Mystery surrounds the Alien Junk Monsters. The true identities of these recyclers/ percussionists are fiercely guarded and lie hidden beneath layers of rubbish.
‘I like the anonymity,’ says Yangfang ‘The Pelvis’ Rambluckt. ‘Everyone loves my irresistible dance moves, but no one knows who I really am.’
The concept of the monsters came to musical director Mortimer Runcorn after working with a group called Junkadelic
in Western Australia. ‘This was an arts collective that, as well as playing junk/recycled
instrument-based music, would build parade floats, puppets and costumes,’ says Mortimer. ‘My thought was to
combine these more, and build junk creatures that played the music.’ The Alien Junk
and outer shells are created from waste material sourced from skips, dumps,
roadsides and recycling facilities. But ‘We don’t smell of garbage,’ claims Grork.
The monsters’ first official gig was at the 2011 Wellington
Santa Parade after-party and in 2013 they appeared on New Zealand’s Got Talent. Their number increased from six to seven when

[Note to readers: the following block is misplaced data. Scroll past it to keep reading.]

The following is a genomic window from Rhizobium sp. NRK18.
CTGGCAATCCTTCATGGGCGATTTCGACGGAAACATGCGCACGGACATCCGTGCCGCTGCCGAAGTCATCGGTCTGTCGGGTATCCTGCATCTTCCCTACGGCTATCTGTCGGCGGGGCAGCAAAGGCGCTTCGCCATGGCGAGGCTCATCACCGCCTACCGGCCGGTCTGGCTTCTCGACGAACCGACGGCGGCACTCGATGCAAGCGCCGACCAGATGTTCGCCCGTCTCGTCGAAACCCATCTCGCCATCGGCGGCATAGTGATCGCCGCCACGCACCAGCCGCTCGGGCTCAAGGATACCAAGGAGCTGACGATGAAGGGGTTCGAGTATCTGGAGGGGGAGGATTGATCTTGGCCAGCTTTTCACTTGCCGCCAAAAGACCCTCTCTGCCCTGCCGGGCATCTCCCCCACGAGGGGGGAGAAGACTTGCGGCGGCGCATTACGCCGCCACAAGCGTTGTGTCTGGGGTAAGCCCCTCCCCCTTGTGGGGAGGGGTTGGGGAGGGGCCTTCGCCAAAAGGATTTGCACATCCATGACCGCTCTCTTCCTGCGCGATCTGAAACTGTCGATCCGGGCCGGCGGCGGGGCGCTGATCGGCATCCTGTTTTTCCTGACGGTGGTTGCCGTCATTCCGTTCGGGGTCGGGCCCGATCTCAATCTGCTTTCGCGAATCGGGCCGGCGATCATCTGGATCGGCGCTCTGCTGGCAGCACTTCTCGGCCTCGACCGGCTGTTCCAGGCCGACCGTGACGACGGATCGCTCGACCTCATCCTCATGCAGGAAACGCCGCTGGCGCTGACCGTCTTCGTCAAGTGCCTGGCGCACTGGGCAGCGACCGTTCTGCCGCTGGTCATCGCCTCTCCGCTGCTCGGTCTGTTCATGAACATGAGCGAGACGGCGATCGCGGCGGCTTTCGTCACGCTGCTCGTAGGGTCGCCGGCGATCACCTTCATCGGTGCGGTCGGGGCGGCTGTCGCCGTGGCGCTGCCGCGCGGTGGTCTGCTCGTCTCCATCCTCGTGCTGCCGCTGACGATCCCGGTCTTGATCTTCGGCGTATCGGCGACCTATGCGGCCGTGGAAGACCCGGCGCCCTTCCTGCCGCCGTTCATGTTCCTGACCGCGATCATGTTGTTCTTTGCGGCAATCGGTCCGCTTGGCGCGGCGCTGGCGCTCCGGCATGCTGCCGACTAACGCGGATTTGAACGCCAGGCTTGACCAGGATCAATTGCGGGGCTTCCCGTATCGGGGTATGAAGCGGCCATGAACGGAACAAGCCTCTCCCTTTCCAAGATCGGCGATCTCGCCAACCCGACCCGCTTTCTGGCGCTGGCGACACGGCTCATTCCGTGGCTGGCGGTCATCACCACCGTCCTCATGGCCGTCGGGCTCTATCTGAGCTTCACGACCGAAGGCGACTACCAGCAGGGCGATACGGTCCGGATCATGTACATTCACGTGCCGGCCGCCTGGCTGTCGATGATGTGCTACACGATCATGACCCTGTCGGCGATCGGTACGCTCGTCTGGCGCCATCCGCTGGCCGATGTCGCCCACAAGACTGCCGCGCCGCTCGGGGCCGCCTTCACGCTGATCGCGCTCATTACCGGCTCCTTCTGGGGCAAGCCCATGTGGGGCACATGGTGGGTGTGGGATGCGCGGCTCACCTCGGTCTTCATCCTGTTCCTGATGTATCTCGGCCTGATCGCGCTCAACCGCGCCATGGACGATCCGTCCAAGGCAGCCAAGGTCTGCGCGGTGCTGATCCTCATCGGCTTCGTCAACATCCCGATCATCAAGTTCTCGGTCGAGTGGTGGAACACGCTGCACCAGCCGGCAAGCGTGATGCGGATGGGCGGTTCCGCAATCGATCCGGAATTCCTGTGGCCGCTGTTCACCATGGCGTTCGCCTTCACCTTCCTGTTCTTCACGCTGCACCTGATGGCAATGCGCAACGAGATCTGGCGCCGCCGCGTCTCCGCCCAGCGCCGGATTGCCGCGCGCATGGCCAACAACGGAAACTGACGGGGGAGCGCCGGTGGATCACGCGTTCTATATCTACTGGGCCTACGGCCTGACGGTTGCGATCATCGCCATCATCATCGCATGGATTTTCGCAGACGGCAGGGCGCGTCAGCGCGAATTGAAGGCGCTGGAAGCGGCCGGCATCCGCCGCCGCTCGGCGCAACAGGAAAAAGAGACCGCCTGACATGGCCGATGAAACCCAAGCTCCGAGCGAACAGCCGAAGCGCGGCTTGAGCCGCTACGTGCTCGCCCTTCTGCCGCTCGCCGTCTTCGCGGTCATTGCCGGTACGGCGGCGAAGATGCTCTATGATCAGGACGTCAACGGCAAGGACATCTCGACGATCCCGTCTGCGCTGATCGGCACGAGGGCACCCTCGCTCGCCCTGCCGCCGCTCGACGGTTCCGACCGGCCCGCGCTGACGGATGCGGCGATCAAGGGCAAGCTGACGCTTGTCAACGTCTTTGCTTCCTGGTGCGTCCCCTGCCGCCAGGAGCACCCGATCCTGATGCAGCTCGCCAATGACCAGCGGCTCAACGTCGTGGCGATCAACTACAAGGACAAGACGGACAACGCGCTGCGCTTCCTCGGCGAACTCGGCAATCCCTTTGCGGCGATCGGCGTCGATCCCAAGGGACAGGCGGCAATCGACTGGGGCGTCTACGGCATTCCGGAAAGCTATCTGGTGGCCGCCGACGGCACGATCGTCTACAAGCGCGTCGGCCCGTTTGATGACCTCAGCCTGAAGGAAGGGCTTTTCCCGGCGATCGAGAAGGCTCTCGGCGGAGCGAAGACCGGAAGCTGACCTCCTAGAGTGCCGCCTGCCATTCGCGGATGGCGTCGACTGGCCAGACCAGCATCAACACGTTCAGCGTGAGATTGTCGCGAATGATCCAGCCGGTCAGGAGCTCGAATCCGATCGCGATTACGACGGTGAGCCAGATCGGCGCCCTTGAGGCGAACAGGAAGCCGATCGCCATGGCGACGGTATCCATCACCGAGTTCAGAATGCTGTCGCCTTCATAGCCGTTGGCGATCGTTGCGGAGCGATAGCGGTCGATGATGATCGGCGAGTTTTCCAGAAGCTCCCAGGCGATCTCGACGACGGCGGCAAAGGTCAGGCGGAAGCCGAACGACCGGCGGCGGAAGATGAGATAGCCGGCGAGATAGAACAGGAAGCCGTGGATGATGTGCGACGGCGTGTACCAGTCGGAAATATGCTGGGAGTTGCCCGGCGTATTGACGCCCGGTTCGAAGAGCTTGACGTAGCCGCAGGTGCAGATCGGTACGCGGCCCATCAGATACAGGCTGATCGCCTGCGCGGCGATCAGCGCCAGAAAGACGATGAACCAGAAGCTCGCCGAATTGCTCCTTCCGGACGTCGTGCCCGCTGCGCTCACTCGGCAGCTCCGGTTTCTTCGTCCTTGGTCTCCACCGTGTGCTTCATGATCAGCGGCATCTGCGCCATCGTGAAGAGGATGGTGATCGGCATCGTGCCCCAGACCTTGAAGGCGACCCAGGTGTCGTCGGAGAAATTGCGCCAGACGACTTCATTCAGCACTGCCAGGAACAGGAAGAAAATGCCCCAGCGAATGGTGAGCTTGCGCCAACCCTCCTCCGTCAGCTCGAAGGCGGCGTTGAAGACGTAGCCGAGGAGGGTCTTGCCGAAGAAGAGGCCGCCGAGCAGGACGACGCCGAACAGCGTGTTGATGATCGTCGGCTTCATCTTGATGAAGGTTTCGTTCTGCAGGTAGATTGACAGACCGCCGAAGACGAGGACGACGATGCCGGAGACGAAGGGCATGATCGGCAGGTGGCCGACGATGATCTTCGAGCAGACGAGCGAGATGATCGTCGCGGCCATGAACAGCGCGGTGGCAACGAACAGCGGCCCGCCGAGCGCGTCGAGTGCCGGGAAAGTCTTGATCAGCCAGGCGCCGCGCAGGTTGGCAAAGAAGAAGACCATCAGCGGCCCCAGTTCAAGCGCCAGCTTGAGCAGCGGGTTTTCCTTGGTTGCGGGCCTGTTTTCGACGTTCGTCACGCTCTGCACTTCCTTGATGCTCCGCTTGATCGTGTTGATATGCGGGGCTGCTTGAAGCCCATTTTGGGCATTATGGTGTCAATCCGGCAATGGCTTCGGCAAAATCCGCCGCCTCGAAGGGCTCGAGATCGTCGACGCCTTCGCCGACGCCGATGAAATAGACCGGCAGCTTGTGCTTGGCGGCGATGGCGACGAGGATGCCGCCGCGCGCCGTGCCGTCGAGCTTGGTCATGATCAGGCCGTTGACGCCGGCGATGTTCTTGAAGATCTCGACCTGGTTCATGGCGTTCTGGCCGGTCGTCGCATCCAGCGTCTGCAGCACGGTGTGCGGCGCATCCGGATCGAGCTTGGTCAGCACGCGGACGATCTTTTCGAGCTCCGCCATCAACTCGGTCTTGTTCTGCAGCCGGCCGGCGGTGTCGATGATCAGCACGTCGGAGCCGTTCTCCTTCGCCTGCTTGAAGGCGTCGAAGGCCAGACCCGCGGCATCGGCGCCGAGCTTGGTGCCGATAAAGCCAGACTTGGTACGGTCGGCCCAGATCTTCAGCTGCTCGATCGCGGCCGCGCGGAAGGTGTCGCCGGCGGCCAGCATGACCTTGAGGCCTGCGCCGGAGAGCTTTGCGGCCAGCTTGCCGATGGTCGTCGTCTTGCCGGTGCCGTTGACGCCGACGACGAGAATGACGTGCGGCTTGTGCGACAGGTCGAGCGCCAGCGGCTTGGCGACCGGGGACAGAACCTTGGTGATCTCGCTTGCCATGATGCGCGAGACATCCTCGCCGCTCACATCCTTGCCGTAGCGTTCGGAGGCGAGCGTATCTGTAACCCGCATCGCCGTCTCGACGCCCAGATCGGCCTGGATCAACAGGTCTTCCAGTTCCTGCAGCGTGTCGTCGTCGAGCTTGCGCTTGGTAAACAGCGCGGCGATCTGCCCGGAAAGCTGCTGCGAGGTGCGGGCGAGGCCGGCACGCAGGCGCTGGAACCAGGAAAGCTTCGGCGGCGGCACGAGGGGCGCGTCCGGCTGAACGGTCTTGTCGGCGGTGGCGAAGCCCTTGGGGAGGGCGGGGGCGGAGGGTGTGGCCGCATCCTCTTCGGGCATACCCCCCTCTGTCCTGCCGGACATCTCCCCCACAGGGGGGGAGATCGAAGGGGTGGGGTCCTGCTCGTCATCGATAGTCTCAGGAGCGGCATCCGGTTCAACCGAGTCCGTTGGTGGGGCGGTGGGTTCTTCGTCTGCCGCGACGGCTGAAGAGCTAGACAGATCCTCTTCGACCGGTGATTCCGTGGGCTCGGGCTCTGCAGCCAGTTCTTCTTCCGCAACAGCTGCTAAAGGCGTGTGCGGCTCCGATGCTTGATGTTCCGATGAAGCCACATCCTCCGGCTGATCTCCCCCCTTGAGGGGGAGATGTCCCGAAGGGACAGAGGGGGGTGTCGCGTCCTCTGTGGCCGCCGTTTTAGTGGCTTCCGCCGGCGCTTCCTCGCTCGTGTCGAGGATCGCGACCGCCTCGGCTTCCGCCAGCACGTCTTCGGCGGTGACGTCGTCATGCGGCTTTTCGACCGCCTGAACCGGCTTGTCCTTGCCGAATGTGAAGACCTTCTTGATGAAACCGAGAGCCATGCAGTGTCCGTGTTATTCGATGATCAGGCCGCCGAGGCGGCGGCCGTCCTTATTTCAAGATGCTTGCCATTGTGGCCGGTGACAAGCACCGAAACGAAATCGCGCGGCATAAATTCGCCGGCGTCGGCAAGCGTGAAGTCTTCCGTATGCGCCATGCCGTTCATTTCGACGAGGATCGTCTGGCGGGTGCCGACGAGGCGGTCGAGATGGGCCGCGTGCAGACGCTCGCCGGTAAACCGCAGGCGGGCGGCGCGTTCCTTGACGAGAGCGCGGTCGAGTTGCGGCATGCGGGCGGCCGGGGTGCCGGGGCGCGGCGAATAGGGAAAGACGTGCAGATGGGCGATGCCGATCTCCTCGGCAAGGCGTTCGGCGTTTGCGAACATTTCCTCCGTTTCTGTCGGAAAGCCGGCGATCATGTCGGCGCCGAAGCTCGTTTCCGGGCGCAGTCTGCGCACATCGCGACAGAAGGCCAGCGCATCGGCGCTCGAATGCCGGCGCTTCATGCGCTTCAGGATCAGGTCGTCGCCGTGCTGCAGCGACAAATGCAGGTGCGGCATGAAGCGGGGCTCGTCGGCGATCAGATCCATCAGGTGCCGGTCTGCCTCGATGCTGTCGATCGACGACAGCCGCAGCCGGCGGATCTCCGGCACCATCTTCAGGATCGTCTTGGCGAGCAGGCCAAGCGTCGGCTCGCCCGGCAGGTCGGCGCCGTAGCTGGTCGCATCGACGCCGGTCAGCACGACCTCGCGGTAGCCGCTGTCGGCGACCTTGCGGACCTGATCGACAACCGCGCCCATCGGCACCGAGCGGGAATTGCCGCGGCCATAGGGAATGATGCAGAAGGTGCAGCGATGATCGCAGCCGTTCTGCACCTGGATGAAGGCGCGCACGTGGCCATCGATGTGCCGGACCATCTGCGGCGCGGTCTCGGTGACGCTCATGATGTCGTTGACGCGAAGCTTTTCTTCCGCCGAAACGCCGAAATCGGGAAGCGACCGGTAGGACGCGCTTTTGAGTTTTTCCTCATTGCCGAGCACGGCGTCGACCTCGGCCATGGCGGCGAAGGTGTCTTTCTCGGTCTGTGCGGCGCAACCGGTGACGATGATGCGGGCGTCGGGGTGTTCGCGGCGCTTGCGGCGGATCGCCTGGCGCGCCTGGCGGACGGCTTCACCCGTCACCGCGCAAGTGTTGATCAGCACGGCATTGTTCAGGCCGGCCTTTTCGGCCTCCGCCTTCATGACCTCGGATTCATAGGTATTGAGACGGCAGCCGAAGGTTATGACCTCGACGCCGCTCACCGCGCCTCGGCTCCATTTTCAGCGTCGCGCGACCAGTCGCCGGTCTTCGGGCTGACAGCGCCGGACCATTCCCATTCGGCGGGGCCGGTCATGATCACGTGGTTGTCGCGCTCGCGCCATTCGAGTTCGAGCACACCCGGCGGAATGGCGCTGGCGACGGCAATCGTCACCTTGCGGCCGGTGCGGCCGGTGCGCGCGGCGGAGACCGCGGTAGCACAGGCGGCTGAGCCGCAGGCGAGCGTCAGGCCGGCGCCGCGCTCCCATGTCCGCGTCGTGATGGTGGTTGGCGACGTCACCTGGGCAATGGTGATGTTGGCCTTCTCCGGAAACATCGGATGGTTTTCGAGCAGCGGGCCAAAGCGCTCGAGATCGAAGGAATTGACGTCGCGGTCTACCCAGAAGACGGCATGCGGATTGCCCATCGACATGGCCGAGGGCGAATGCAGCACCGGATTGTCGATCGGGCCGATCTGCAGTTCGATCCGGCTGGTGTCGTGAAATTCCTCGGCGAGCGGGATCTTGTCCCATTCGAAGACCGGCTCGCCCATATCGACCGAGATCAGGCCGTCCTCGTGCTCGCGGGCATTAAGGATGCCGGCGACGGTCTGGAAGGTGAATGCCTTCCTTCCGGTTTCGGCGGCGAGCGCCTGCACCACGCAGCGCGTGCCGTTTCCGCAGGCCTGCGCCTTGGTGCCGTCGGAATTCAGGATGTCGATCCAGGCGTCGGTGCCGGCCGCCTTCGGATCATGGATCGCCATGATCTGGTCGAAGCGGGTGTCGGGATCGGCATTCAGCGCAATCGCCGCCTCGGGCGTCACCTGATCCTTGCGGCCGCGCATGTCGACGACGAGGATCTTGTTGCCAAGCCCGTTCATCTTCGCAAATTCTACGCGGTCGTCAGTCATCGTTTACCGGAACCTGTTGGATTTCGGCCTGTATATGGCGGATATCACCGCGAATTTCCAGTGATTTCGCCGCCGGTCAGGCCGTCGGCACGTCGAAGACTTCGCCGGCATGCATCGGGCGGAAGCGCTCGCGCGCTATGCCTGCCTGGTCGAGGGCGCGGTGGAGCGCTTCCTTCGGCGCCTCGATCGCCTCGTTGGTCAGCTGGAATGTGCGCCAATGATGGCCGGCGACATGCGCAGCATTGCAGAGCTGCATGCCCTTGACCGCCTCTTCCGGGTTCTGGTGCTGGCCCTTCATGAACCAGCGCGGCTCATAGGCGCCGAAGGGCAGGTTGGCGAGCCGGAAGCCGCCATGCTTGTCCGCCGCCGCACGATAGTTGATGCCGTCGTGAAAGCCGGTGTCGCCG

the polystyrosaur joined them. ‘Now we’ve got an interactive frontmonster for
our adoring fans,’ says Yangfang. And following recent sightings at Te Papa, it has been
confirmed that an eighth monster, a bubble-wrap creature, has now joined the
The monsters promote a message of waste-minimisation, recycling and creative re-use of waste material. But the best thing for them is the reaction they get. Grork talks of ‘the thrill of seeing excited smiley happy faces and terrified children who simply stare in awe and disbelief.’ Skizzashavizza Kleeb agrees: ‘I love interacting with the audience, particularly the children who often aren’t sure whether to scream or laugh.’
So what can audiences expect from an Alien Junk Monsters performance? ‘The funkiest drum breaks this side of the milky way. Drama, mystery, energy, creative choreography… we got it all,’ says Yangfang. Skizzashavizza adds that the group offers ‘catchy, foot-tapping rhythms as we bring out the fun in recycling. Oh, and bumping into things – hidden away under all those layers, we can’t always see where we’re going.’